Tuesday Tip: Mud-Proof Your Bike With Sobe/Samsung Mobile/Honda’s Kristian Kibby

Intro" Ryan Cooley // Photos" Garth Milan

With winter now upon us, we thought there’d be no time better than the present to teach you the basics of how to increase the performance and reduce the wear of your bike when mud riding is a must. Those of us on the West Coast experienced one of the wettest winters to date this past year, and the farther you travel east, with the exception of a few of the dryer states, of course, rain and mud are always in winter forecasts. With this in mind, we’ve ditched our usual Race Shop format to compile a checklist of mud riding must-and could¿dos, depending on the severity of the conditions and the depth of your wallet. To help us out with this dirty task, we’ve enlisted the services of our good buddy Kristian Kibby from the Sobe/Samsung Mobile/Honda team to give us the inside scoop on keeping your steed running and performing at its optimum in the mud. Take it away, Kibby¿

There are different types of mud conditions that may call for completely different measures and setup changes, so the first thing I recommend is to determine exactly what you’re about to ride in. For example, in Southern California, most of the tracks are hard-packed and get very slick when wet. If you’re on the East Coast where the mud tends to be clingier and heavier, you will approach the situation much differently. So with everything from simple prevention to expensive hard parts available, here’s a list of things to consider¿


Spray Pam (1) or silicone spray (2)onto your radiator lowers, on the tops and bottoms of your fenders, on your front number plate, rims, and linkage. Note: Be sure to clean overspray off of your brake rotors.

Install foam (3) in key areas (under skid plate, brake pedal, shifter, etc¿) to take up the space that mud could accumulate.

Remove the stock plastic counter shaft sprocket cover, as it will trap mud as well.


Use duct tape (4) to help route water away from your air filter.

¿ Build a ridge, if necessary, where the airbox and rear fender come together.

¿Tape front half of sub frame to create a top “lid” over the airbox.

¿Tape side panel vents closed to prevent water entry from the side. On the Honda in the photo, air can still be pulled in from the rear side panel vents.

¿With tape, build a longer “snorkel” (downward) on the bottom of the airbox to prevent water from splashing up it.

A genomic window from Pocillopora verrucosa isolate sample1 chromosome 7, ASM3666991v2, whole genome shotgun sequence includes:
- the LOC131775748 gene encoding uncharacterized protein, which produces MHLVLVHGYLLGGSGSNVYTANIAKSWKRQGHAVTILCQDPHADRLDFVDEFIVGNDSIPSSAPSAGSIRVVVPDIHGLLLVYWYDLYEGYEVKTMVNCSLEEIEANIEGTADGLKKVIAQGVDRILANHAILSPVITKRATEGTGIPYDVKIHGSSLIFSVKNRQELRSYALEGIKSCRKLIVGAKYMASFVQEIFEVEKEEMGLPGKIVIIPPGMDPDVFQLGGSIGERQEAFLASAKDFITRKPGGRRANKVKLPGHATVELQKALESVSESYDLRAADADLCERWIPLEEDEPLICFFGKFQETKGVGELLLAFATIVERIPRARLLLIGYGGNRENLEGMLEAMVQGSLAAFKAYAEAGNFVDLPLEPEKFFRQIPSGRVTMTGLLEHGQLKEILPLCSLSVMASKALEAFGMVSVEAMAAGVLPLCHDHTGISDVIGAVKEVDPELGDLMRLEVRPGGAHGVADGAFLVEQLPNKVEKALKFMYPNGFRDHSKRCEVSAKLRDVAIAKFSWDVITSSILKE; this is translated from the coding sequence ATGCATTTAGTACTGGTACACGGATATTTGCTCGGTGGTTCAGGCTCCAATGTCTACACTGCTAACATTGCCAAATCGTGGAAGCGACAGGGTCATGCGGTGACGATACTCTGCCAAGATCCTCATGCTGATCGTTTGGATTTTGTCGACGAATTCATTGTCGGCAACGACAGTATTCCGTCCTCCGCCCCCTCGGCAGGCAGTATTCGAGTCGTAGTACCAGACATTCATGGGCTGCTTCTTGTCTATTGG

Apply grease on the air filter sealing surface, and add extra filter oil if needed. I usually don’t use grease on my filters, but in mud it will help prevent water and/or mud from getting through.

Use dielectric grease on all electrical connectors to keep water from shorting them out.


Loosen your chain, as mud will fill it in, making it tighter while riding.

Suspension: Decide what type of mud you’re in. On a really slick track where the mud is not clinging to the bike, try going a little softer with the suspension. If you’re in heavy mud that clings and weighs the bike down, consider stiffening for the additional load.

Jetting: Because of heavier loads, you might want to go a little richer on the jetting. Caution: If it’s summertime and there’s humidity in the air, it may already be running richer.

Consider changing your gearing (5)¿shorterr (larger rear sprocket) if the track is sticky or slow, and taller (smaller rear sprocket) if it is really slick. You will get more wheel spin on slippery tracks, so mellowing out the bottom-end hit to reduce spin is appropriate. Note: Factory teams might even add flywheel weight and a less abrupt exhaust system to help smooth the power delivery out even further.


Grips(6): If you typically use smooth grips (full diamond), consider a 1/2 or full waffle for increased grip.

Gripper/Mud seat cover(7): Heavier grip seat covers are available, but the mud specific seat in the photo may cost you a little more.

Grip tape (8) the frame to help keep your legs in place on the bike.

Sharpen your footpegs with a file for extra traction.


Handguards (9) are a must for most riders in the mud in order to keep hands and controls cleaner for better function.

Oversized radiators (10) and quality antifreeze can be used to keep temperatures down. With more load on the motor and possible mud blockage on the radiators, temperatures will go up.

Solid mud discs (11) are available through some OEMs and aftermarket companies. If the mud is heavy enough that a lot of abrasive mud materials can collect in the brake disc holes and reduce stopping power, you may need to turn to a solid disc.

Solid number plates (12) should be used rather than vented to prevent mud from getting through to the electrical components that lie behind.